This logo was created by the Japan Rice and Rice Industry Export Promotion Association, which champions Japanese rice exports. Mt. Fuji, cherry blossoms, and the sun. Three distinctive images, which, together with ears of rice, as well as a sacred straw rope around encircling clouds, give the logo its Japanese character.

This is the wooden tag that millers who carefully polish Japanese rice have given to stores, as a marker to indicate that they use Japanese rice.

Try looking out for these markers to find Japanese rice.

Depth of flavour for all five of your senses


The magic of sweetness, aroma, stickiness, and plumpness:

Soaking is essential to maximise the taste of Japanese rice.(Please see the recipe book below this page)

Soaking lets the water penetrate to the center of each grain of rice and bring out the most sweetness and aroma, giving you cooked rice that is plump and sticky.(Please see the recipe book below this page)

Even if you don’t have the time, we recommend soaking the rice in water for as long as possible until the water becomes cloudy.(Please see the recipe book below this page)


Lukewarm rice brings out even more sweetness:

Freshly cooked rice is of course delicious, but did you know that rice tastes great even when it’s lukewarm? One of the distinctive characteristics of Japanese rice is that its qualities don’t change even when it cools off. Compared to eating it as soon as it’s cooked, you bring out even more of the sweetness of the rice by letting off the steam and heat of cooking until the rice is nearly lukewarm. “Onigiri” rice balls are a classic way to eat rice. You make them when the rice is lukewarm, and that lets you savour each grain and discover the rice becoming more and more delicious.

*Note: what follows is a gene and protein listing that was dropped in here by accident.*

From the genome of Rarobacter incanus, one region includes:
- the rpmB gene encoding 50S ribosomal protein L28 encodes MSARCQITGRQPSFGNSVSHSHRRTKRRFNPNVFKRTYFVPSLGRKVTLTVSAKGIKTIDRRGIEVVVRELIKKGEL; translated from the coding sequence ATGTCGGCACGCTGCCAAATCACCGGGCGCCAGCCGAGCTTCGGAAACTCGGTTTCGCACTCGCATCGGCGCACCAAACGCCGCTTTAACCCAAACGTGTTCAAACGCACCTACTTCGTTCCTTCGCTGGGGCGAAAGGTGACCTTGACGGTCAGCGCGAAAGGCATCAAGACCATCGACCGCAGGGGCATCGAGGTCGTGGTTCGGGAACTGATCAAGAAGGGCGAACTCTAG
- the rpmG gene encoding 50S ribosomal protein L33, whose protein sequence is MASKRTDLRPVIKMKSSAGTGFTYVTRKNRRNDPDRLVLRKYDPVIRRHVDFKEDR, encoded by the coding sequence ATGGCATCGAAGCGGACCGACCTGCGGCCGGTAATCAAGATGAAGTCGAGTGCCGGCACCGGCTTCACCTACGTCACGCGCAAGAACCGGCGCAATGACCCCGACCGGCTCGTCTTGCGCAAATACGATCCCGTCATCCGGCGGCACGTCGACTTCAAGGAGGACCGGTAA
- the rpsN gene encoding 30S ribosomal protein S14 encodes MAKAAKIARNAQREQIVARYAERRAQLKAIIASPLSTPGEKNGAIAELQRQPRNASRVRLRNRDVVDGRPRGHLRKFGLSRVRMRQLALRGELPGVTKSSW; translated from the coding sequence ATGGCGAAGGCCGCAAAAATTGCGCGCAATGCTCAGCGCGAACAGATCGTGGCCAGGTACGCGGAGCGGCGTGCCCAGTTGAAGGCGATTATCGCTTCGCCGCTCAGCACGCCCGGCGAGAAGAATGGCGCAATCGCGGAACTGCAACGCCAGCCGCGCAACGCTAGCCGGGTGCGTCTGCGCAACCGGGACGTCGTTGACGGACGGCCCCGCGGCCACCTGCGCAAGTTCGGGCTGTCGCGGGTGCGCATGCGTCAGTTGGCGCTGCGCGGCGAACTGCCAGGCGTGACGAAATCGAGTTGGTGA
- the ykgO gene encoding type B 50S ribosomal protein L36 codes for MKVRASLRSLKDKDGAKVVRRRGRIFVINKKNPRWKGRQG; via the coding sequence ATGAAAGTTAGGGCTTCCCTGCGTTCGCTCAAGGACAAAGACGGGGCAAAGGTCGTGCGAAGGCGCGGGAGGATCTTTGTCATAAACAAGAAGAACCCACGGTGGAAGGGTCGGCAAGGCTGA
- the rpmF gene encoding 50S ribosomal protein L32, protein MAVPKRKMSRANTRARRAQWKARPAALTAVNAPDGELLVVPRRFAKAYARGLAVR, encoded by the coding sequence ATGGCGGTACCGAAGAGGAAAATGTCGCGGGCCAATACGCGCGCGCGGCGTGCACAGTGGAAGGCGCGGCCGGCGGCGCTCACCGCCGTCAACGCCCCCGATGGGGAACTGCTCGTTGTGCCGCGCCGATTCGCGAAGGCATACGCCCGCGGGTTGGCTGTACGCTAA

Savour the “umami” of Japanese rice with all five senses:

Japanese rice has a long history of improvement by being grown in areas best suited for its cultivation, which has brought out the sweetness of the starch, allowing it to complement all sorts of ingredients and carving out an important place in Japanese culture.

The sweet aroma you sense with your nose, and the sweetness and fresh sensation on the palate that improves as you eat it are what you could call the “umami”, the deliciousness, of Japanese rice. Enjoy the pleasure of Japanese rice with all five of your senses.

Masterclasses / Restaurants

Where you can eat Japanese Rice

We are offering a range of masterclassess to familiarise your five senses with Japanese rice.

The masterclasses at each restaurant will focus on a different topic and different features of Japanese rice for you to experience, so please feel free to join any of the masterclassess that appeal to you.

Running at the same time is a restaurant campaign offering special Japanese rice dishes at the front of the restaurant. Join our Japanese Rice masterclasses try the dishes at the different venues.

Find your restaurants for more information about the participating restaurants.

Promotion Period: December 10, 2023~End of February 2024

Please contact each restaurant for detailed dates and times!

See more informationRecipe book Download

Recipe book Download